Thursday May 14th, 2015

The exercise:

Write about: ulterior motives.

Man, that has to be the first time I've typed ulterior. It does not look like it is spelled correctly. At all.

Anyway. I did some more weeding of the strawberries this morning and then this afternoon I mulched all that I've managed to weed so far. Which is about two and a half rows.

Thankfully, that's some of the worst areas to deal with. Hopefully once I finish this third row things will move along a bit quicker.

Anyway, the second. On to my ulterior motives...

Mine:

Two weeks ago today I got a phone call to invite me in to interview for a job that I'd applied for... I think the previous Friday. Or maybe two Fridays before that? Either way. It was nothing full time, or anything even close to that. It was an opening in the relief pool for the Town of Osoyoos, to cover absences at Town Hall and the community center.

Just something small to help supplement the farm income in the summer and another way to make money in the winter - that was the reasoning behind applying in the first place. The interview, as it turned out, wasn't scheduled until this Tuesday. I don't know if I've ever had to wait a week and a half between finding out I had an interview and actually doing it.

Let me just say that I spent most of the intervening period avoiding thinking about it.

I had the interview Tuesday morning (thus, two haiku about interview questions) and I felt like it went pretty well. I didn't get stuck on any questions and the two interviewers seemed to like my answers, a couple of them in particular.

On Wednesday a lot of mental space was expended on second guessing my answers (oh hey, that was the day we wrote about an interview answer, wasn't it?) and wishing I'd thought of this thing to say or that story to share.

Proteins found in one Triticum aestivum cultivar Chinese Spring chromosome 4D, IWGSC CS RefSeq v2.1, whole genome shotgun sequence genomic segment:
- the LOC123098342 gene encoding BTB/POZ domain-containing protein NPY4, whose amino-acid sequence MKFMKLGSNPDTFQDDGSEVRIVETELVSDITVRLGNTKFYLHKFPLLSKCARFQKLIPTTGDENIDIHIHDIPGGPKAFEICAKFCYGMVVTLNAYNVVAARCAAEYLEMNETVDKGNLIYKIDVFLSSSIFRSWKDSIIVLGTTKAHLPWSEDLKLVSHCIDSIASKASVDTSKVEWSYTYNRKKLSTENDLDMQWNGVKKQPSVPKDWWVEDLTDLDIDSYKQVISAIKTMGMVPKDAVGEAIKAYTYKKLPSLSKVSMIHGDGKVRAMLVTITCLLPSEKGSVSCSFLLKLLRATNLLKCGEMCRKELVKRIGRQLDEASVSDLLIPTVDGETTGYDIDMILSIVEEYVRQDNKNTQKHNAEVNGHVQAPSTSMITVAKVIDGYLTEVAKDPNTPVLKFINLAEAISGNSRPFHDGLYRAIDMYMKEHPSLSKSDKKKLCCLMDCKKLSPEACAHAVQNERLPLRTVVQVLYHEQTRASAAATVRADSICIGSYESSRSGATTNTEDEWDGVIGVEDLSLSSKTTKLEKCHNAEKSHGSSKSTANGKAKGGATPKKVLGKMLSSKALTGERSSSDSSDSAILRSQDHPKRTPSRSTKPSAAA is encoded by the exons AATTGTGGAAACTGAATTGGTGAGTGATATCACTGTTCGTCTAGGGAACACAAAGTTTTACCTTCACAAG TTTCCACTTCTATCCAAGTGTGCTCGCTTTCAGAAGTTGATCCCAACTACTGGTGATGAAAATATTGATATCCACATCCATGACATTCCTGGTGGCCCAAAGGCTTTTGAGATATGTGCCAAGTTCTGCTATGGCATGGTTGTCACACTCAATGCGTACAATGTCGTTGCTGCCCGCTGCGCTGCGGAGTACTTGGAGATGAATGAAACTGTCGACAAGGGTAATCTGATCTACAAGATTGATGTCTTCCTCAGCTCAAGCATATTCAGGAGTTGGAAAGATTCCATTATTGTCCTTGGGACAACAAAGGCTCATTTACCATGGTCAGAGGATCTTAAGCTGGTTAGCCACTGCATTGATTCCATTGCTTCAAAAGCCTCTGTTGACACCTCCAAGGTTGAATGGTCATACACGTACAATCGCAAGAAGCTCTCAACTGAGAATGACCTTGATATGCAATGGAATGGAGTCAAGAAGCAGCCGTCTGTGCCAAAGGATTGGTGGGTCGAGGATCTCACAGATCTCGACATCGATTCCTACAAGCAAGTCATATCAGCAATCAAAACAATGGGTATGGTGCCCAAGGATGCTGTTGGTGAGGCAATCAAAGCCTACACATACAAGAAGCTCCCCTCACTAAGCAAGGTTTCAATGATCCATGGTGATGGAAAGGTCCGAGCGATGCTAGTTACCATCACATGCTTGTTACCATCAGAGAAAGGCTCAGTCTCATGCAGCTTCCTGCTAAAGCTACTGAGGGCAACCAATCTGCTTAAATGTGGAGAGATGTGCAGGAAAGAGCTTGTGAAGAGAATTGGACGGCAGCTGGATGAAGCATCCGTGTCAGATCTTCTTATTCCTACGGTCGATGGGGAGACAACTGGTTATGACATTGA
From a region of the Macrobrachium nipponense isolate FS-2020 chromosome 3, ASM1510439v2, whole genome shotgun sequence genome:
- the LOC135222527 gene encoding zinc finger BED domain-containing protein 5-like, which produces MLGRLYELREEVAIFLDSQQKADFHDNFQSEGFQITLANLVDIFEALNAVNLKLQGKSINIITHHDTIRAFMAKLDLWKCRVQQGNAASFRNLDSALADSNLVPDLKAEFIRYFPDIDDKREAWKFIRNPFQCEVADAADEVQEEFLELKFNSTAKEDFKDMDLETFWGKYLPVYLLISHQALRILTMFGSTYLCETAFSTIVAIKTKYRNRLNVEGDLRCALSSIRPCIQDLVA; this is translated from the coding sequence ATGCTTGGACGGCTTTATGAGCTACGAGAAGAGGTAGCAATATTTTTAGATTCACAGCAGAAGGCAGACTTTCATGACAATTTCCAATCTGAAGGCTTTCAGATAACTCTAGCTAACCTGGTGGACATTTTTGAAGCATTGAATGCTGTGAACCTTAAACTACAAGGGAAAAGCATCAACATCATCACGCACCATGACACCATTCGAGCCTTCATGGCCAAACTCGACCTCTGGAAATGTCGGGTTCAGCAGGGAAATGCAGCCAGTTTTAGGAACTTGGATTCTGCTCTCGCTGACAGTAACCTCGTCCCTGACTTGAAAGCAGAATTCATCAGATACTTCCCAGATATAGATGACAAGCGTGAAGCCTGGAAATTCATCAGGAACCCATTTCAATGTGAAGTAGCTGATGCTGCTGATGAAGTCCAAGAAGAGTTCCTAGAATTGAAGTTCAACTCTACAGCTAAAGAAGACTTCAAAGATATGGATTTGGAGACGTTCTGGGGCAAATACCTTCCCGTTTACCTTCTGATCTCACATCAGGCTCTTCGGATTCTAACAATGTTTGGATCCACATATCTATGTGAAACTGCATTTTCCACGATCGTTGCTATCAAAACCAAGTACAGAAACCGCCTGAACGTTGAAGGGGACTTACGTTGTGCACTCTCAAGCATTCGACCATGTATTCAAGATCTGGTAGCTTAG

This morning I got a phone call while I was weeding the strawberries, informing me that I'd been chosen for one of the two additions to the relief pool. So I figured maybe it was time to explain what has been going on behind the scenes.

It's not going to be a lot of hours, as assignments are handed out in order of seniority and I, obviously, will be sharing the bottom rung of that ladder with my fellow co-hire. But we're going to be brought in for a training session later this month and then after that... I guess we'll see how it goes.

I don't really want a whole lot of work before strawberries are finished, and then even after that I'd be happy with minimal calls until autumn arrives. My hope, at this point, is to just start to slowly accrue seniority. Maybe later (as in years later) I might look to transition into something more full time with the town, depending on what sort of direction we end up going in with the farm.

Right, right now though? I'm just pleased to have done well enough in my interview for them to have chosen to bring me on board.

3 Comments:

Greg said...

I rather like the word ulterior, but it is something that seems more likely to crop up in my writing than yours :) I did wonder where these prompts had suddenly come from, but it sounds like it's all gone very well for you! Congratulations on the new job and the prospect of growing in seniority with the town council; I'm looking forward to the day the prompt is "Mayor for the day" and your sheepish admission that you were asked to step in wear a gold-ish chain and furry robes and preside over the "Prettiest Pig' award at the town fair. And were asked never to do it again after Max started riding the winning pig.
It sounds like a very good part time job to have as it happens, and I hope you'll get the chance to finish the strawberries before you're out there making municipal decisions and rezoning things on maps :)

Ulterior motives
Honoré St-Decencé decided against taking pictures of the garden since he couldn't find a good picture that didn't have both suns in the picture, and he was a little concerned that people might realise that an army of gardeners would be expensive and not come out and view the property. He turned round to go back round the front of the house, and noticed that there were sixteen backdoors; two rows of eight, all next to each other with perhaps two inches of space between architraves. He looked at his keyring, and sure enough, there were sixteen near-identical keys labelled 1-16 on there. He sighed, wondering why you needed so many doors to let into one room, and picked the leftmost lower door (well, he couldn't have reached up to the one above!).